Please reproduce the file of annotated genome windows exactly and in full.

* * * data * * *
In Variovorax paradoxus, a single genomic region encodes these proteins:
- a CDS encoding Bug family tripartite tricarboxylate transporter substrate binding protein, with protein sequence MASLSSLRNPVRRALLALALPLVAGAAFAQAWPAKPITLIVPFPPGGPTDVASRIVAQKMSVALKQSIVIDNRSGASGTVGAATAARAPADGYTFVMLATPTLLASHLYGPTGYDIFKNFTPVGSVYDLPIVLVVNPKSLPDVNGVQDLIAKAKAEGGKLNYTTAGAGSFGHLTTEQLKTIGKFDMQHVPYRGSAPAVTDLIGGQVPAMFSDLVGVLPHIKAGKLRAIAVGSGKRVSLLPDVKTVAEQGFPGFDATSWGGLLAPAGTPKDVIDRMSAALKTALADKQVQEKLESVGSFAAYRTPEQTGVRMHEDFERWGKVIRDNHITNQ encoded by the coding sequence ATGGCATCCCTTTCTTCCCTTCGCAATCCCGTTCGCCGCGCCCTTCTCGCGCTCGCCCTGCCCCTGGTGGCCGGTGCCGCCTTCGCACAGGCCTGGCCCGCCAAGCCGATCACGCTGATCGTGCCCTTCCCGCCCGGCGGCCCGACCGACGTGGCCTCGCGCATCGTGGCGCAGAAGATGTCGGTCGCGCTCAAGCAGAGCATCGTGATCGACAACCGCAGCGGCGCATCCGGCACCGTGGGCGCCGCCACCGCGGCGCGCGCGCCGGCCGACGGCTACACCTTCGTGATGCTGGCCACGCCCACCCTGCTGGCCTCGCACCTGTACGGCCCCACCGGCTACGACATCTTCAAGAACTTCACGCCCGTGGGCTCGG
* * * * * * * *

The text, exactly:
In Variovorax paradoxus, a single genomic region encodes these proteins:
- a CDS encoding Bug family tripartite tricarboxylate transporter substrate binding protein, with protein sequence MASLSSLRNPVRRALLALALPLVAGAAFAQAWPAKPITLIVPFPPGGPTDVASRIVAQKMSVALKQSIVIDNRSGASGTVGAATAARAPADGYTFVMLATPTLLASHLYGPTGYDIFKNFTPVGSVYDLPIVLVVNPKSLPDVNGVQDLIAKAKAEGGKLNYTTAGAGSFGHLTTEQLKTIGKFDMQHVPYRGSAPAVTDLIGGQVPAMFSDLVGVLPHIKAGKLRAIAVGSGKRVSLLPDVKTVAEQGFPGFDATSWGGLLAPAGTPKDVIDRMSAALKTALADKQVQEKLESVGSFAAYRTPEQTGVRMHEDFERWGKVIRDNHITNQ encoded by the coding sequence ATGGCATCCCTTTCTTCCCTTCGCAATCCCGTTCGCCGCGCCCTTCTCGCGCTCGCCCTGCCCCTGGTGGCCGGTGCCGCCTTCGCACAGGCCTGGCCCGCCAAGCCGATCACGCTGATCGTGCCCTTCCCGCCCGGCGGCCCGACCGACGTGGCCTCGCGCATCGTGGCGCAGAAGATGTCGGTCGCGCTCAAGCAGAGCATCGTGATCGACAACCGCAGCGGCGCATCCGGCACCGTGGGCGCCGCCACCGCGGCGCGCGCGCCGGCCGACGGCTACACCTTCGTGATGCTGGCCACGCCCACCCTGCTGGCCTCGCACCTGTACGGCCCCACCGGCTACGACATCTTCAAGAACTTCACGCCCGTGGGCTCGG